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Seduced by the Secondary Hero
I knew I was in trouble when my agent asked me to rework the very first chapter before she sent out my proposal for Can’t Stand the Heat. The scene was a pep talk between my professional chef hero, Adam Temple, and his Brit punk best friend and sous chef, Frankie Boyd.
Maybe the way I described the two characters gives you a hint as to what my problem might’ve been—I was in love with my secondary hero. Frankie, with his flamboyant cockney slang and tough swagger, took over the whole scene, which was supposed to be about Adam’s nerves and excitement before a party launching his brand new restaurant. I ended up cutting Frankie right out of it and introducing him later, which let Adam shine in his first appearance on the page. (Although if you want to read the original version, just for fun, I posted it on my website here.)
Frankie has his own subplot that arcs throughout the three books that comprise the Market trilogy, Can’t Stand the Heat, On the Steamy Side, and the most recent release, Just One Taste. It was a constant struggle to rein him in. Readers and reviewers invariably comment on him and his story, which involves a rocky romantic relationship with a young server at Market.
I deliberately included a romantic subplot because my favorite romances almost always have one. Often, the subplot begins in one book and continues through a series until those secondary characters finally take center stage. Suzanne Brockmann has done this several times with her Troubleshooters, with Sam and Alyssa, Max and Gina, and my favorites, Jules and Robin. Eloisa James, too, is an expert on the art of the subplot—by the end of her recent Desperate Duchesses series, I was panting for the Duke of Villiers’s story!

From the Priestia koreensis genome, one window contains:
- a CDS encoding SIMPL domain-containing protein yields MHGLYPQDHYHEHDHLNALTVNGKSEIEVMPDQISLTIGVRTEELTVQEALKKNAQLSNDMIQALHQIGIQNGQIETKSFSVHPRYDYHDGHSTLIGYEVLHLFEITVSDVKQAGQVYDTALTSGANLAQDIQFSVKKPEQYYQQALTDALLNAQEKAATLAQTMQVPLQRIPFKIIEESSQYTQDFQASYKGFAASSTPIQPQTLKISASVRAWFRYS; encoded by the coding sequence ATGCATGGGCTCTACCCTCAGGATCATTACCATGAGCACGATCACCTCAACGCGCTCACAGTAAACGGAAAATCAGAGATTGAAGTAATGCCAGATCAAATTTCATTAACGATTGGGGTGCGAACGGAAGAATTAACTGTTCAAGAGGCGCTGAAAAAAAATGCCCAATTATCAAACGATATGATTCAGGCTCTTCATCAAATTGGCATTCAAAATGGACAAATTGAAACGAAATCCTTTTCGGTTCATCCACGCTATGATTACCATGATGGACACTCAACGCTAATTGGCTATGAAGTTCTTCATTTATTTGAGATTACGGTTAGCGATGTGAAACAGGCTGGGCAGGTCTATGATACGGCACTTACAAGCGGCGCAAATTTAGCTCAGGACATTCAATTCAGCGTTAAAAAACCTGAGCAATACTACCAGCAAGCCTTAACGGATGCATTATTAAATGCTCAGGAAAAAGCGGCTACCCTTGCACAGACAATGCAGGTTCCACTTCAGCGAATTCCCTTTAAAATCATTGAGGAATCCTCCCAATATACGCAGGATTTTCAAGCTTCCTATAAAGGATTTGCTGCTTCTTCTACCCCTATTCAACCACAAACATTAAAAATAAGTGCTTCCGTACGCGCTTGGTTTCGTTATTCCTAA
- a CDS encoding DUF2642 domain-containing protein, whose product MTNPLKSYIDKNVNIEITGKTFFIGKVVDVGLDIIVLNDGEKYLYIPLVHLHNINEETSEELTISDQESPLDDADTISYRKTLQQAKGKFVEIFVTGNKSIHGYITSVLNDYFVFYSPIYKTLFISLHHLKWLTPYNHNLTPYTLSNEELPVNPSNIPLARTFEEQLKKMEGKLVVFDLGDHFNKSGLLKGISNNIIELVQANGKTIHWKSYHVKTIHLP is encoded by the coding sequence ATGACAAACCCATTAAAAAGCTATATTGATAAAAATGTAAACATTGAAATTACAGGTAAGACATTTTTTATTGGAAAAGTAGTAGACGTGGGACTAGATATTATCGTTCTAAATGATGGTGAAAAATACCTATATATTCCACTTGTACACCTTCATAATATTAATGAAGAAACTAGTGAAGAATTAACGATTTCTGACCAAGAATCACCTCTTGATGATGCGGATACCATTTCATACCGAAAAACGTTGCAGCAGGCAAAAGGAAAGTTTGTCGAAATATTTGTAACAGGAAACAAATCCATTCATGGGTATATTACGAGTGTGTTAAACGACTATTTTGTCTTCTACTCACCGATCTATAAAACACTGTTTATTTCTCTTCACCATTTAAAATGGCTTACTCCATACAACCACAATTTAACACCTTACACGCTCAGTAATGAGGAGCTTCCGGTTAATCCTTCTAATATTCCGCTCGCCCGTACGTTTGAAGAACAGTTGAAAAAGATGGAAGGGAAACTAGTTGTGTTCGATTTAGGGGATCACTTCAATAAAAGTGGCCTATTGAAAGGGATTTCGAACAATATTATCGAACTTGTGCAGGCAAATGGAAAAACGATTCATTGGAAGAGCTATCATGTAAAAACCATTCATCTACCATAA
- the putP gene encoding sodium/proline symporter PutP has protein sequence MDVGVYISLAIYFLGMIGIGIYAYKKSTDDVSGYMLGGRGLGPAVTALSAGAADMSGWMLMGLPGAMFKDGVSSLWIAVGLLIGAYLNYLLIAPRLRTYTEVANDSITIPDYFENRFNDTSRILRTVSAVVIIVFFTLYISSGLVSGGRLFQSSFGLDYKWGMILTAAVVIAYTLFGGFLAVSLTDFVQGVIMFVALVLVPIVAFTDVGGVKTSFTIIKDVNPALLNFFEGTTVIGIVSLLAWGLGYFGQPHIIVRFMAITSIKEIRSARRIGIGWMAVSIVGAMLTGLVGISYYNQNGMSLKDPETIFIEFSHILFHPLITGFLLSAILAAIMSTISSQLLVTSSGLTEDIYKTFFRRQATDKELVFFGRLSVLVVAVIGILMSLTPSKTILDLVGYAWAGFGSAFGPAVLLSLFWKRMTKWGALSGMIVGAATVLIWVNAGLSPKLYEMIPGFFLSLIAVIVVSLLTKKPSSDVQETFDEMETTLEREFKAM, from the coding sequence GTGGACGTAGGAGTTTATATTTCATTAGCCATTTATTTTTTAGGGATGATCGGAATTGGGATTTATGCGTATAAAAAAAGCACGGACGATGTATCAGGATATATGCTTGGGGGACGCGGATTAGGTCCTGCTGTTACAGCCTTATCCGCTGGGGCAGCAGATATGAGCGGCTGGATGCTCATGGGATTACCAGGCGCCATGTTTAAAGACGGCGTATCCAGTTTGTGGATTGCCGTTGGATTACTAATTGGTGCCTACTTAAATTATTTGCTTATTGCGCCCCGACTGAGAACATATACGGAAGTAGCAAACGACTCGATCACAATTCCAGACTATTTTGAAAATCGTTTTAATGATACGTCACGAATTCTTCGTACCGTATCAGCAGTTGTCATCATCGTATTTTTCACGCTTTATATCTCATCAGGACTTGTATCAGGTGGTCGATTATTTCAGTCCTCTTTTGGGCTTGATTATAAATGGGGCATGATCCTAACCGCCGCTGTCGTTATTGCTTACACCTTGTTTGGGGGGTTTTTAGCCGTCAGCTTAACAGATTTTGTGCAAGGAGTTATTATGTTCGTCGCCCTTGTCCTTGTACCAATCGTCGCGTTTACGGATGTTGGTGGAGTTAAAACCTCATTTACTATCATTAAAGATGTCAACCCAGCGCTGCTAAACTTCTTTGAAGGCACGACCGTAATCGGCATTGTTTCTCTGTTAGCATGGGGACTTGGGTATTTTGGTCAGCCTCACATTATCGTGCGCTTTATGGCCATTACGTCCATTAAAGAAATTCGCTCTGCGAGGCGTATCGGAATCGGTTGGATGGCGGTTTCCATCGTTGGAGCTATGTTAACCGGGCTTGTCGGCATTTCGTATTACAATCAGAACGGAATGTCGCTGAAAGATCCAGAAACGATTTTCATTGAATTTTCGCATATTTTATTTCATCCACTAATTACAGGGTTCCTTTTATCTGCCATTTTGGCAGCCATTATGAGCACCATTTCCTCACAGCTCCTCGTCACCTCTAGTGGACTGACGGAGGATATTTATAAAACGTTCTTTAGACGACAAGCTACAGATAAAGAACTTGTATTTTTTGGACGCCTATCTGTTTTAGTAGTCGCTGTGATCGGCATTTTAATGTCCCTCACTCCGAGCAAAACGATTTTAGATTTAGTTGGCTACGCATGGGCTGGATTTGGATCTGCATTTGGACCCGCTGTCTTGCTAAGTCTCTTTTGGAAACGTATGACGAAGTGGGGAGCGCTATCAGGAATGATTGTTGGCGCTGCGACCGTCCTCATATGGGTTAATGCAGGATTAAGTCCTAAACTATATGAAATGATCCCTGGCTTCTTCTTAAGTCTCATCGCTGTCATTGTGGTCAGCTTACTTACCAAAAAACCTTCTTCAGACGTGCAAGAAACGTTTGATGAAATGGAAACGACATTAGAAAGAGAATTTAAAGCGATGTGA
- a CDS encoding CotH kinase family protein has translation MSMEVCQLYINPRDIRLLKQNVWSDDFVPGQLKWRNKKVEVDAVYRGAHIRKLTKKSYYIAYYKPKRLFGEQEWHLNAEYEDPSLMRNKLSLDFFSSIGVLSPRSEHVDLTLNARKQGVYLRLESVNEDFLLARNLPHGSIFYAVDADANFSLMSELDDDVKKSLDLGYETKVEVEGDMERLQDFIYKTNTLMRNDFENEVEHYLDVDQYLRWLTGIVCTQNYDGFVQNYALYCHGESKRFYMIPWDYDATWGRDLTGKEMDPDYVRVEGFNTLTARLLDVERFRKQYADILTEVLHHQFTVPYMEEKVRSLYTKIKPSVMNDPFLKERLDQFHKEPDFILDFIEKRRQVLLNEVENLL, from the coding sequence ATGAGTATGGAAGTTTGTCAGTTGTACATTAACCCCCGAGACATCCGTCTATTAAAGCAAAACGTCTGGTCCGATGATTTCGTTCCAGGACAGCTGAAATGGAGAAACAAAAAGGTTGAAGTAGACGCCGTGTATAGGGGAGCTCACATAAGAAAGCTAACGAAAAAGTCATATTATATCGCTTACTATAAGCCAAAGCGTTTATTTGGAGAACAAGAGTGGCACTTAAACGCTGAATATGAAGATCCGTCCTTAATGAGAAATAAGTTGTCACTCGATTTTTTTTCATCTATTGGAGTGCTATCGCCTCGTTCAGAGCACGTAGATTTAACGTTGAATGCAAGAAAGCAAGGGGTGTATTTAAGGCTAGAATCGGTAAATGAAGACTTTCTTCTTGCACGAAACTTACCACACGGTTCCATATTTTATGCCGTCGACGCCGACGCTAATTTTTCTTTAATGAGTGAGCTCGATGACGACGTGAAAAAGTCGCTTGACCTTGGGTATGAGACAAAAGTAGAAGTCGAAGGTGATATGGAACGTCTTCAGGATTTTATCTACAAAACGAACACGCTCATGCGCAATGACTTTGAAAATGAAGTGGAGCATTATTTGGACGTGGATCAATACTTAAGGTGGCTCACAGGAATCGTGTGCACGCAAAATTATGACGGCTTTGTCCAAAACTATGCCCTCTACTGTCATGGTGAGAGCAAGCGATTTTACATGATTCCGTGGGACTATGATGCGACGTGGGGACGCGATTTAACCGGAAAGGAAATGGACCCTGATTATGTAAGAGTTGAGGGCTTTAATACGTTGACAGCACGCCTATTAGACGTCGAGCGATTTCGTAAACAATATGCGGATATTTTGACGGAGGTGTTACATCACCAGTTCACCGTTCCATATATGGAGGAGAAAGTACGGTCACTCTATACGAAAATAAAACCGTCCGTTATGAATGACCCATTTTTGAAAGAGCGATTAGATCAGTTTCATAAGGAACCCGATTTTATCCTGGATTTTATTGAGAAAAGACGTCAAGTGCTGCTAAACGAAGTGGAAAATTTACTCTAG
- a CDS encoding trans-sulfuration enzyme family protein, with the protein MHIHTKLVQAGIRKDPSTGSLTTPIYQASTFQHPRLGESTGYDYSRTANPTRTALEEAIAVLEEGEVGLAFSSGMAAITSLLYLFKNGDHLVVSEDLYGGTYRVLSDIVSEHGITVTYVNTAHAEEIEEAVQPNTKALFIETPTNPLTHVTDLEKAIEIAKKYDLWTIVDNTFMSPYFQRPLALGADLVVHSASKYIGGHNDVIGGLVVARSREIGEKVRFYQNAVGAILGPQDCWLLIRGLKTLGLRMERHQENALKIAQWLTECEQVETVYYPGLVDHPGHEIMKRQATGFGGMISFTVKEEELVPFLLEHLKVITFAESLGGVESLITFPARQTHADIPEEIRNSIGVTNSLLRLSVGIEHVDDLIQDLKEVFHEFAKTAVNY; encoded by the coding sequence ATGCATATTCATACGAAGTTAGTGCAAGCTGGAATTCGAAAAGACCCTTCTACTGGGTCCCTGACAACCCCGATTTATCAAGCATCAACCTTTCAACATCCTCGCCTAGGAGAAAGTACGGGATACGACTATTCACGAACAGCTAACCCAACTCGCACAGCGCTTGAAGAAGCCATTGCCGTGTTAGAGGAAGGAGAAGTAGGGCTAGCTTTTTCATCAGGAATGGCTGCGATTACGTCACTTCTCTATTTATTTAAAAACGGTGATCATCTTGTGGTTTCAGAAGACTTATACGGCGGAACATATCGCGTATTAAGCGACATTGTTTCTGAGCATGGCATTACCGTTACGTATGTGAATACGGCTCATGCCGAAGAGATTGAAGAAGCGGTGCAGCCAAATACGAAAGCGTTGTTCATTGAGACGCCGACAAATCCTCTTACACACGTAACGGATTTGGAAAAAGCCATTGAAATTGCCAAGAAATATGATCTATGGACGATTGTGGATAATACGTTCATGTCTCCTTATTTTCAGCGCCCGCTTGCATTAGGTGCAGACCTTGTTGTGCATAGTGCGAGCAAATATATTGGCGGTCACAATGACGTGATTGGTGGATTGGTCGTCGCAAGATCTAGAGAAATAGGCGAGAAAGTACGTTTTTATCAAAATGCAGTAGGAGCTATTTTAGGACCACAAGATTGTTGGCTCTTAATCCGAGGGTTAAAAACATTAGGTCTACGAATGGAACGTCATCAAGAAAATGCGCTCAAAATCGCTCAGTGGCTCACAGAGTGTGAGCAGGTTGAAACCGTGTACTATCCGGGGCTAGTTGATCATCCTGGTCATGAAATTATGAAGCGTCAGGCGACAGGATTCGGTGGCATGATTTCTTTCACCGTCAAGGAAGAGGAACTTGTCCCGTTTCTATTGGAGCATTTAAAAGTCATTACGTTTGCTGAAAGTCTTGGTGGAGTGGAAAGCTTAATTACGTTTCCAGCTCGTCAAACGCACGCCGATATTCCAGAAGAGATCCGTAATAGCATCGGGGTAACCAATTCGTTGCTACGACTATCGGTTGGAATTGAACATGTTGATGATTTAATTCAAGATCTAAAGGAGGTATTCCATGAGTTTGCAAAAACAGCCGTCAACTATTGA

Subplots are a great way to build sustained interest in a series, because readers have the chance to meet and get to know the characters over multiple books. With a subplot, you don’t have to wrap everything up in a single story—as long as the main couple gets their happily ever after, you can draw the secondary romance out, end on a cliffhanger, and not have readers wanting to kill you! Well, in theory. Because readers know the score—they expect to see those secondary characters again in the next book, and they’re even more likely to rush out and pick it up if they’re already invested in one of the plot elements.
And as I wrap up Frankie’s storyline in Just One Taste, I’m excited to share the conclusion of his story arc with his fans! I hope it’s as satisfying for them to read as it was for me to write.
What are some of your favorite ongoing series subplots? Who are some secondary characters who steal every scene they’re in?
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